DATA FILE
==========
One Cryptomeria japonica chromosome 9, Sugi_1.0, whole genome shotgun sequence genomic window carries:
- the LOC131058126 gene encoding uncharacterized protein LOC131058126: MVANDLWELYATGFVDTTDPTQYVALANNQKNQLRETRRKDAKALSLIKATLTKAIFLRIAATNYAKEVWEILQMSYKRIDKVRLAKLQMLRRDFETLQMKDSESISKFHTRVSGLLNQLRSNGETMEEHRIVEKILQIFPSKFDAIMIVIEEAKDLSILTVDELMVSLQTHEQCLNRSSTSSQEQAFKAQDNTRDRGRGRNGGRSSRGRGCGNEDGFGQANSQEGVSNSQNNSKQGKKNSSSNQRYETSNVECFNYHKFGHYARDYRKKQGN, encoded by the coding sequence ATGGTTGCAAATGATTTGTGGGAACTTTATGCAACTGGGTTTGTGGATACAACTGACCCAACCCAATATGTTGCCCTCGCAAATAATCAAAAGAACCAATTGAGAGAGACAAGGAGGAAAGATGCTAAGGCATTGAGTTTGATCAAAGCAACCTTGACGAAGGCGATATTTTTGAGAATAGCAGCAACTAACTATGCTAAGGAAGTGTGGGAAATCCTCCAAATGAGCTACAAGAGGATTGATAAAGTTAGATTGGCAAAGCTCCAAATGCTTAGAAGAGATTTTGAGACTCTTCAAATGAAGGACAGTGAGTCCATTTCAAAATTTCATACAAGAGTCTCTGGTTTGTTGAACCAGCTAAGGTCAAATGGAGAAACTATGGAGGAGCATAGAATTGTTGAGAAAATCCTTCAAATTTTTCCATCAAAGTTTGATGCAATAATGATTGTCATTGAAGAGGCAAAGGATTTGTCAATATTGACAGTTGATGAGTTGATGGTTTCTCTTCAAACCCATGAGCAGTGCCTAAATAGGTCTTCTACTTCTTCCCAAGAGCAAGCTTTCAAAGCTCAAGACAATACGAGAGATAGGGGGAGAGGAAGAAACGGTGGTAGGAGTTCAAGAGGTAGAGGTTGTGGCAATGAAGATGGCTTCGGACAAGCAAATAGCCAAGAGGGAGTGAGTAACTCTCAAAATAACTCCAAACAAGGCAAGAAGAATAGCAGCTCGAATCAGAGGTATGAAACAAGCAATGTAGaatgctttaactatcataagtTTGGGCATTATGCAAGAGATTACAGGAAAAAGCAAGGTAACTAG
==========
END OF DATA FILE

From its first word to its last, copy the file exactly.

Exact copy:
One Cryptomeria japonica chromosome 9, Sugi_1.0, whole genome shotgun sequence genomic window carries:
- the LOC131058126 gene encoding uncharacterized protein LOC131058126: MVANDLWELYATGFVDTTDPTQYVALANNQKNQLRETRRKDAKALSLIKATLTKAIFLRIAATNYAKEVWEILQMSYKRIDKVRLAKLQMLRRDFETLQMKDSESISKFHTRVSGLLNQLRSNGETMEEHRIVEKILQIFPSKFDAIMIVIEEAKDLSILTVDELMVSLQTHEQCLNRSSTSSQEQAFKAQDNTRDRGRGRNGGRSSRGRGCGNEDGFGQANSQEGVSNSQNNSKQGKKNSSSNQRYETSNVECFNYHKFGHYARDYRKKQGN, encoded by the coding sequence ATGGTTGCAAATGATTTGTGGGAACTTTATGCAACTGGGTTTGTGGATACAACTGACCCAACCCAATATGTTGCCCTCGCAAATAATCAAAAGAACCAATTGAGAGAGACAAGGAGGAAAGATGCTAAGGCATTGAGTTTGATCAAAGCAACCTTGACGAAGGCGATATTTTTGAGAATAGCAGCAACTAACTATGCTAAGGAAGTGTGGGAAATCCTCCAAATGAGCTACAAGAGGATTGATAAAGTTAGATTGGCAAAGCTCCAAATGCTTAGAAGAGATTTTGAGACTCTTCAAATGAAGGACAGTGAGTCCATTTCAAAATTTCATACAAGAGTCTCTGGTTTGTTGAACCAGCTAAGGTCAAATGGAGAAACTATGGAGGAGCATAGAATTGTTGAGAAAATCCTTCAAATTTTTCCATCAAAGTTTGATGCAATAATGATTGTCATTGAAGAGGCAAAGGATTTGTCAATATTGACAGTTGATGAGTTGATGGTTTCTCTTCAAACCCATGAGCAGTGCCTAAATAGGTCTTCTACTTCTTCCCAAGAGCAAGCTTTCAAAGCTCAAGACAATACGAGAGATAGGGGGAGAGGAAGAAACGGTGGTAGGAGTTCAAGAGGTAGAGGTTGTGGCAATGAAGATGGCTTCGGACAAGCAAATAGCCAAGAGGGAGTGAGTAACTCTCAAAATAACTCCAAACAAGGCAAGAAGAATAGCAGCTCGAATCAGAGGTATGAAACAAGCAATGTAGaatgctttaactatcataagtTTGGGCATTATGCAAGAGATTACAGGAAAAAGCAAGGTAACTAG